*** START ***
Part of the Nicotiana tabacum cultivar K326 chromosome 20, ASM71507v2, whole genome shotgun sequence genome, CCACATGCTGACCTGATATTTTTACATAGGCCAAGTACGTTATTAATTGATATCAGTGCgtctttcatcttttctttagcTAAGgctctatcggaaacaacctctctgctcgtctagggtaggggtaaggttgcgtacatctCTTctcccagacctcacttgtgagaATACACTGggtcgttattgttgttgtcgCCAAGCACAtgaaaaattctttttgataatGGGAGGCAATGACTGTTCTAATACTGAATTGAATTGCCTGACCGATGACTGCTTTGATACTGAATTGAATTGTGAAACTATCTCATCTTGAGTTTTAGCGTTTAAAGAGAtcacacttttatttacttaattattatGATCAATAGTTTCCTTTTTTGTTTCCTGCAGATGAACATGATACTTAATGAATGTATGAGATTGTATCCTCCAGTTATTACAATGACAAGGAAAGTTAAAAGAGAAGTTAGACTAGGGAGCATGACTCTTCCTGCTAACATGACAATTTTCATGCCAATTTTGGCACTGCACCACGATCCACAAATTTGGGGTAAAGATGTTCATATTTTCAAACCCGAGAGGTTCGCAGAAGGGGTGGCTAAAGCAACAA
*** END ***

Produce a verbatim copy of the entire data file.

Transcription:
Part of the Nicotiana tabacum cultivar K326 chromosome 20, ASM71507v2, whole genome shotgun sequence genome, CCACATGCTGACCTGATATTTTTACATAGGCCAAGTACGTTATTAATTGATATCAGTGCgtctttcatcttttctttagcTAAGgctctatcggaaacaacctctctgctcgtctagggtaggggtaaggttgcgtacatctCTTctcccagacctcacttgtgagaATACACTGggtcgttattgttgttgtcgCCAAGCACAtgaaaaattctttttgataatGGGAGGCAATGACTGTTCTAATACTGAATTGAATTGCCTGACCGATGACTGCTTTGATACTGAATTGAATTGTGAAACTATCTCATCTTGAGTTTTAGCGTTTAAAGAGAtcacacttttatttacttaattattatGATCAATAGTTTCCTTTTTTGTTTCCTGCAGATGAACATGATACTTAATGAATGTATGAGATTGTATCCTCCAGTTATTACAATGACAAGGAAAGTTAAAAGAGAAGTTAGACTAGGGAGCATGACTCTTCCTGCTAACATGACAATTTTCATGCCAATTTTGGCACTGCACCACGATCCACAAATTTGGGGTAAAGATGTTCATATTTTCAAACCCGAGAGGTTCGCAGAAGGGGTGGCTAAAGCAACAA